After a leader in the Trump administration came under fire for seemingly trying to turn the latest violent anti-Semitic attack in New York into an anti-immigrant parable, the target of his smear responded Tuesday, calling his comments “a disgrace.”
Ken Cuccinelli, the acting director of U.S. Citizenship and Immigration Services, claimed in a Monday morning tweet that 38-year-old Grafton Thomas, a U.S. citizen who allegedly stabbed five people at a Hanukkah party over the weekend, was the “son of an illegal alien who got amnesty under the 1986 amnesty law for illegal immigrants.”
“Apparently, American values did not take hold among this entire family, at least this one violent, and apparently bigoted, son,” Cuccinelli wrote.
Thomas’ attorney, Michael Sussman, said Tuesday that Cuccinelli’s remarks “are a disgrace and akin to blaming the parents of a mentally ill child for conceiving him or her” and that “such comments have no place in a rational debate about national immigration policy, a debate which is long overdue and long delayed by those currently holding executive office in our nation.
“My client’s parents migrated to the United States and were granted legal status in 1986,” said Sussman. “My client was born in the United States and is an American citizen. His immigration status appears totally unrelated to his mental illness and the circumstances which caused the events of last Saturday evening.”
Cuccinelli has pushed for aggressive anti-immigrant policies since his time as a state lawmaker in Virginia. For the Trump White House, he has argued against birthright U.S. citizenship for children of undocumented parents and suggested the words on the Statue of Liberty were only aimed at European immigrants.
After several people called out Cuccinelli’s tweet and its apparent condemnation of a Reagan-era bipartisan immigration law, the post was either deleted or otherwise removed from his Twitter page.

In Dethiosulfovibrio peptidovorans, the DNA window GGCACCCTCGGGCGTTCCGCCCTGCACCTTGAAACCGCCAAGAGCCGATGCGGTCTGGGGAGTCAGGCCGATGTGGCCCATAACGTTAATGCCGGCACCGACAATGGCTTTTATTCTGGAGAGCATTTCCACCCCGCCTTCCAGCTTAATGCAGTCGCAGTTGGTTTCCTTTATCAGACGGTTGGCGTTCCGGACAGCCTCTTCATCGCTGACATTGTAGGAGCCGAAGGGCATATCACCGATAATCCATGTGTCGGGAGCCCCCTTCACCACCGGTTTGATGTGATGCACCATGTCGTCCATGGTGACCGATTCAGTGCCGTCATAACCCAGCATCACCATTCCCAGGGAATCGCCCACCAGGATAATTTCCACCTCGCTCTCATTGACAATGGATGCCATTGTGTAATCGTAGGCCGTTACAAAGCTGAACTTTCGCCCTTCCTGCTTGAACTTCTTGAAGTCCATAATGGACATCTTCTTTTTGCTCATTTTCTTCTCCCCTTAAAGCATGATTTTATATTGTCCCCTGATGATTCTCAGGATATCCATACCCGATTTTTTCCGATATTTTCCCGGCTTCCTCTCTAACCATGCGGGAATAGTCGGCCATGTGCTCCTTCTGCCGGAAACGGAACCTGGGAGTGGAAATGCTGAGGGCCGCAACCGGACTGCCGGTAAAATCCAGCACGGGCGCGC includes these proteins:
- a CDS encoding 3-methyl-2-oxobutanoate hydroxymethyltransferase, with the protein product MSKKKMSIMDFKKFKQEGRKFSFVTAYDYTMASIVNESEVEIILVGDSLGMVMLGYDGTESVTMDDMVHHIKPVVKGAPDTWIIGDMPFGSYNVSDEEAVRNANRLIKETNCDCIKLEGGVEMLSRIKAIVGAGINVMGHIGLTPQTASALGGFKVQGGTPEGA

Further on the right, white supremacists celebrated Thomas’ race on 4chan and Telegram, where they discussed pushing anti-Semitic conspiracy theories that they hoped would inspire violence against Jews by black Americans, whom they described with racist slurs.
Thomas, who is black, allegedly burst into the home of Rabbi Chaim Rottenberg in the New York suburb of Monsey on Saturday night around 10 p.m., as dozens of guests were celebrating Hanukkah.
He allegedly stabbed and wounded five people with a machete, and he was charged with five counts of attempted murder and one count of first-degree burglary. All of the victims survived, but one is said to remain in critical condition with a skull fracture.
Federal prosecutors on Monday also filed federal hate crime charges against Thomas and said in court documents that he had expressed anti-Semitic sentiments in hand-written journals.
The patrol officers who arrested Thomas discovered him “covered with blood,” The New York Times reported. Thomas pleaded not guilty to all charges on Sunday morning at his arraignment in Ramapo, New York.
Gov. Andrew M. Cuomo has called the attack a “blatant act of domestic terrorism that sought to inflict violence, incite hate and generate fear” and ordered the State Police hate-crimes task force to investigate.
Thomas’ family told CNN he had no history of anti-Semitism, violent behavior, or prior convictions. They said he is “not a member of any hate groups” and have reportedly asked Sussman to request a mental-health evaluation for Thomas, who has “a long history of mental illness and hospitalizations” and “was raised in a home which embraced and respected all religions and races.”
United Methodist Church Pastor Wendy Paige said that she has known Thomas for 10 years and that he is “not a violent person.”
“Grafton is not a terrorist, he is a man who has mental illness in America, and the systems that be have not served him well,” Paige told the New York Post. “I have been his pastor for a long time and I have seen him, he is not a violent person, he is a confused person.”
“We apologize to the families for him,” said Paige. “We apologize because we know this was not him, this was an action out of mental illness, please understand… Please let’s work on our systems for mental illness.”
After a deadly anti-Semitic shooting at a kosher market in Jersey City this month and an “alarming” surge in anti-Semitic violence in the New York area, police have said they stepped up patrols in at least three Brooklyn neighborhoods.
—Staff writer Kelly Weill contributed to this report.